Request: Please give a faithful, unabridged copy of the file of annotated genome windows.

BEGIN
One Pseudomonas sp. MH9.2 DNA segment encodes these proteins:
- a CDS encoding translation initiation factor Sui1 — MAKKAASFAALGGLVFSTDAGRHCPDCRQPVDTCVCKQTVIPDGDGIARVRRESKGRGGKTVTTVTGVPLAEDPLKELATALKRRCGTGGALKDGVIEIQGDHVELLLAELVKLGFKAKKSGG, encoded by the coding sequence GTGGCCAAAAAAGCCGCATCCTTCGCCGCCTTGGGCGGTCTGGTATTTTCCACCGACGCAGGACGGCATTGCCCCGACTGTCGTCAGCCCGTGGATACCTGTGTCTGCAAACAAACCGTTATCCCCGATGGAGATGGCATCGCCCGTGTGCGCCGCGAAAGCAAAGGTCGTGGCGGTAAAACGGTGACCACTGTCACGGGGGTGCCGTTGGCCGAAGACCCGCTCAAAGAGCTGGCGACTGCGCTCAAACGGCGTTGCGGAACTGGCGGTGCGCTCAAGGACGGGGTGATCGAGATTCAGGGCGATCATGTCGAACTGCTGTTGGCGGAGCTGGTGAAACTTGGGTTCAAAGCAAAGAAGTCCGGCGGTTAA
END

One Pseudomonas sp. MH9.2 DNA segment encodes these proteins:
- a CDS encoding translation initiation factor Sui1 — MAKKAASFAALGGLVFSTDAGRHCPDCRQPVDTCVCKQTVIPDGDGIARVRRESKGRGGKTVTTVTGVPLAEDPLKELATALKRRCGTGGALKDGVIEIQGDHVELLLAELVKLGFKAKKSGG, encoded by the coding sequence GTGGCCAAAAAAGCCGCATCCTTCGCCGCCTTGGGCGGTCTGGTATTTTCCACCGACGCAGGACGGCATTGCCCCGACTGTCGTCAGCCCGTGGATACCTGTGTCTGCAAACAAACCGTTATCCCCGATGGAGATGGCATCGCCCGTGTGCGCCGCGAAAGCAAAGGTCGTGGCGGTAAAACGGTGACCACTGTCACGGGGGTGCCGTTGGCCGAAGACCCGCTCAAAGAGCTGGCGACTGCGCTCAAACGGCGTTGCGGAACTGGCGGTGCGCTCAAGGACGGGGTGATCGAGATTCAGGGCGATCATGTCGAACTGCTGTTGGCGGAGCTGGTGAAACTTGGGTTCAAAGCAAAGAAGTCCGGCGGTTAA